Consequently, the German-Polish Barometer 2018 was developed in cooperation with the Institute of Public Affairs in Warsaw and the Konrad Adenauer Foundation in Berlin, the first results of which were analysed by Gabriele Woidelko, head of the new "History and Politics" department of the Körber Foundation. According to this survey, 59 percent of the Poles feel sympathy for the neighbouring country but only 29 percent of Germans. Moreover, Poles and Germans know each other too little. Two thirds respectively have never visited the neighbouring country since 1989. According to the survey, more Poles (73 percent) than Germans (54 percent) identify with Europe. Even if questions of history such als the acknowledgement of the Polish victims during the Second World War and the question of reparations separate the Polish and German societies, the majority of Germans (70%) and Poles (60%) approve of a contemporary and future-oriented approach to the mutual relationship.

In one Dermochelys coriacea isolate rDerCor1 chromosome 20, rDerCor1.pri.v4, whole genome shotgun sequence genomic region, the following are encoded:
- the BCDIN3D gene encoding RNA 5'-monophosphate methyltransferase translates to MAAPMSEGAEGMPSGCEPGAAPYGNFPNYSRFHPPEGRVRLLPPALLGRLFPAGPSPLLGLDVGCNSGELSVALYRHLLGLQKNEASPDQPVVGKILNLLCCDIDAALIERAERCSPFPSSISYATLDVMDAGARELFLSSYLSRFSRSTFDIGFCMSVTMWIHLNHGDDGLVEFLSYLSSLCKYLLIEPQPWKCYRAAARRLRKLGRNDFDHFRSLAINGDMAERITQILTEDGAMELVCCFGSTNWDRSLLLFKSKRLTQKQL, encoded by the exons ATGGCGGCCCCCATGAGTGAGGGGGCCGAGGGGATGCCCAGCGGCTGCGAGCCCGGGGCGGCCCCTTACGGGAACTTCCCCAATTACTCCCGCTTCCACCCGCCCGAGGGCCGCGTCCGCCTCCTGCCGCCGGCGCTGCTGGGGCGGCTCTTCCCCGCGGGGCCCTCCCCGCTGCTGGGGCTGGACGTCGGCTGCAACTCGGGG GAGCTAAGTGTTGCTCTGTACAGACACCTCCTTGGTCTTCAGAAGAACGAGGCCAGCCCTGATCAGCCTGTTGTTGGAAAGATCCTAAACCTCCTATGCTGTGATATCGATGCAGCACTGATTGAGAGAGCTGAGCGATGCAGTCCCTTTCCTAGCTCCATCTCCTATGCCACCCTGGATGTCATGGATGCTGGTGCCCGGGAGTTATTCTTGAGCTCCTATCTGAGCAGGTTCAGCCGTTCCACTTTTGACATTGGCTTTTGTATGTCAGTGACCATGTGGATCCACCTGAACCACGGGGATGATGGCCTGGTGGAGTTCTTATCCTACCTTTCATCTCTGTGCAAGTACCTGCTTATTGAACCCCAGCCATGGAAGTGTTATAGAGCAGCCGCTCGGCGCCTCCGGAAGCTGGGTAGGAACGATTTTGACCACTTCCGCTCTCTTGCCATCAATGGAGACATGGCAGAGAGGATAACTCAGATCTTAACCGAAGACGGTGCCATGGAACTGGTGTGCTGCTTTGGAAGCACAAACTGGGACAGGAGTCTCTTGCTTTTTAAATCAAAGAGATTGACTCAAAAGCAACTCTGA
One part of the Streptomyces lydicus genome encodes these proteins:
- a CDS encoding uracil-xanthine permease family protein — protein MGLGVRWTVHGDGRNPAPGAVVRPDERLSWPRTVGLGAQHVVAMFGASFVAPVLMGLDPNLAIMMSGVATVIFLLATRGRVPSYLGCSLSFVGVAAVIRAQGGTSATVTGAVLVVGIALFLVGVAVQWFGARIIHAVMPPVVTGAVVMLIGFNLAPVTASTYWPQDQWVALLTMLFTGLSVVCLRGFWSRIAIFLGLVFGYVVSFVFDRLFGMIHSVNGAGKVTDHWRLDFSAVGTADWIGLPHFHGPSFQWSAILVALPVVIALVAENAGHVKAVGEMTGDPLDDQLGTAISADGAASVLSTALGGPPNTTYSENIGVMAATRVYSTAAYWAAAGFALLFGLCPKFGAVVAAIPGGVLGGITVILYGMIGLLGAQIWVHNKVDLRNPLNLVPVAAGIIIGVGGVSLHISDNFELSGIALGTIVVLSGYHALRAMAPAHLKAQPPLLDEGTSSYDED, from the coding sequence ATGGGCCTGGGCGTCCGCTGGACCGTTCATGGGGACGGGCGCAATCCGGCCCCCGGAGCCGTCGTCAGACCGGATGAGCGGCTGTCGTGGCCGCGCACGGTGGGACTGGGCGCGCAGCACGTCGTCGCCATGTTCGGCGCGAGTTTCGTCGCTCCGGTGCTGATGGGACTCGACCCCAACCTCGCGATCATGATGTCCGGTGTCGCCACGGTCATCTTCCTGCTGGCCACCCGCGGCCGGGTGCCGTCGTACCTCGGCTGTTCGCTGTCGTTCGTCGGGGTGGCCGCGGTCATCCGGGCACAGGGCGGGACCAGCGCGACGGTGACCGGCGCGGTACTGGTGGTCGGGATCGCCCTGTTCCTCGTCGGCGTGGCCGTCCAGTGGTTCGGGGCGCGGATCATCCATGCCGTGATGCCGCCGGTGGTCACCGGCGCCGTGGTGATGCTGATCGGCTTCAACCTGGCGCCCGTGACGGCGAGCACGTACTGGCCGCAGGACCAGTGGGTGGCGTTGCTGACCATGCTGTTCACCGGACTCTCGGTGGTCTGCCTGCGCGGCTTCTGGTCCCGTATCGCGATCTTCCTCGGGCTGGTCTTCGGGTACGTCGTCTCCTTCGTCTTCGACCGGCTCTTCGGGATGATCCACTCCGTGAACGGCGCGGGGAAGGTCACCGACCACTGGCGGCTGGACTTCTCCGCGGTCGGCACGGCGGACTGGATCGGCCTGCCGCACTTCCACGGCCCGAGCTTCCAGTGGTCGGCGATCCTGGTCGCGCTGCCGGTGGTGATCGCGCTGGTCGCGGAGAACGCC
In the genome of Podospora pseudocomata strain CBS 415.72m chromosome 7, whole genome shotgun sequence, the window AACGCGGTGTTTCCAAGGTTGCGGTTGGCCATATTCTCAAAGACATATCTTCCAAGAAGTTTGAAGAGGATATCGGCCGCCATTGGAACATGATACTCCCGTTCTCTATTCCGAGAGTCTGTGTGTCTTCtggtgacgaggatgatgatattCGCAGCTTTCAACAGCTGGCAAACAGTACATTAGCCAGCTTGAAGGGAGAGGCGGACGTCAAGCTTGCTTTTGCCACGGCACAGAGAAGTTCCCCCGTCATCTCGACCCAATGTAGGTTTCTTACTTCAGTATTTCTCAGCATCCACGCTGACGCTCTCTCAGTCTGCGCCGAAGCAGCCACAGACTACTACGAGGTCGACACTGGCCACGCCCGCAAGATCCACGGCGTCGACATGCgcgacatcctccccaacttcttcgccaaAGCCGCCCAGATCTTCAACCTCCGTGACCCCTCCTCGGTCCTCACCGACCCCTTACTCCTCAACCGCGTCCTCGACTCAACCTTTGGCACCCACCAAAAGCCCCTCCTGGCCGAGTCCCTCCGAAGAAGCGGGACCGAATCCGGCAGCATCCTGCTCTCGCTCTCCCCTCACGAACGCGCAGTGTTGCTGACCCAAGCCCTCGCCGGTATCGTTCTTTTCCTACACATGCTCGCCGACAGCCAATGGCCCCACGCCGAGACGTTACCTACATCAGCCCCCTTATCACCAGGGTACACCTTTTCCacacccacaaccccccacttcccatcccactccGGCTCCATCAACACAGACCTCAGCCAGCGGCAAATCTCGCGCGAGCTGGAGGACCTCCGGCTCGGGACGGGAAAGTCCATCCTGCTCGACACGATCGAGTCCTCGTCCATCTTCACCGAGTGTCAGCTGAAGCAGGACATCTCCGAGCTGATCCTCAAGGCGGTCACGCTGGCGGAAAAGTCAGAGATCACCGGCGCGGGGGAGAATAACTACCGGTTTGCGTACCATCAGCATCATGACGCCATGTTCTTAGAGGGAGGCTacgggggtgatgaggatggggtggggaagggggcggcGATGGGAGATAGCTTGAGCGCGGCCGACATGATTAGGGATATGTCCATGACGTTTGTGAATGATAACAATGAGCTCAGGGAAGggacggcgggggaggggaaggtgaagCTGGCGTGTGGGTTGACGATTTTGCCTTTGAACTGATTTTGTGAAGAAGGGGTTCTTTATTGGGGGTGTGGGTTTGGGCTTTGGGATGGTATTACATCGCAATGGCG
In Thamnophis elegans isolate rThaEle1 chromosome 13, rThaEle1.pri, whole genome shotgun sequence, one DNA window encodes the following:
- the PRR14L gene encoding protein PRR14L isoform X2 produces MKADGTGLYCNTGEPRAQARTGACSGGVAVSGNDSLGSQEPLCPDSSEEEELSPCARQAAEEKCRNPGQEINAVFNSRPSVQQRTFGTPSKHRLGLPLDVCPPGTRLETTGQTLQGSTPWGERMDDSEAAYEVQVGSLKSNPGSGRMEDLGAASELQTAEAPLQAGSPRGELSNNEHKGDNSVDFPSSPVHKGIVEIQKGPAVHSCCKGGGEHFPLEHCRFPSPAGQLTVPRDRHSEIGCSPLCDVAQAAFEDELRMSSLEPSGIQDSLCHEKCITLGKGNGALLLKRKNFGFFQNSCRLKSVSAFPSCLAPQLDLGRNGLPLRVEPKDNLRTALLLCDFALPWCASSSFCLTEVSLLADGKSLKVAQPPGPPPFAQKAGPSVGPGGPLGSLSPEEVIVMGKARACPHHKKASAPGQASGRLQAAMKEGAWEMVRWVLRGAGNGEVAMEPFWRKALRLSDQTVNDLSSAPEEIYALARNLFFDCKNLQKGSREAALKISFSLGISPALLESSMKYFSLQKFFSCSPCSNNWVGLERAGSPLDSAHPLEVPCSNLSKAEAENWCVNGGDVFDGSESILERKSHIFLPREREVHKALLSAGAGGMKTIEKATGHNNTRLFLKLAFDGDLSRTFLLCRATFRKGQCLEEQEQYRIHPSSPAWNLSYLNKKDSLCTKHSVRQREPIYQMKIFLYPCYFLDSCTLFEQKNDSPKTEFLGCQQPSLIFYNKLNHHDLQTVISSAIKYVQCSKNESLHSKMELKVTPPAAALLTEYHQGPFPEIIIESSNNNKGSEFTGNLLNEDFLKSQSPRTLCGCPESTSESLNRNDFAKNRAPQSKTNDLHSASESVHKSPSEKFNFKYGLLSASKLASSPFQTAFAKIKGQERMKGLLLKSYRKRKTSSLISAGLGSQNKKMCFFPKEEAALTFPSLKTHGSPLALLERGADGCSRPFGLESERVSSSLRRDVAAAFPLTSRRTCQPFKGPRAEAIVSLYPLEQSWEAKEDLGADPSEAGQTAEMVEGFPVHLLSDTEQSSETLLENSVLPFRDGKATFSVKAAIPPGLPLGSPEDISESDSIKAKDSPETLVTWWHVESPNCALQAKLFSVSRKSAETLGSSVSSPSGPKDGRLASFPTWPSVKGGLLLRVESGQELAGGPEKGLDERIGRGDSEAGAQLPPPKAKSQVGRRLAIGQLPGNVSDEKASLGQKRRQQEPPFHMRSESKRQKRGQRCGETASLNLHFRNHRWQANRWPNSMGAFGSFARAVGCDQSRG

Migration as a challenge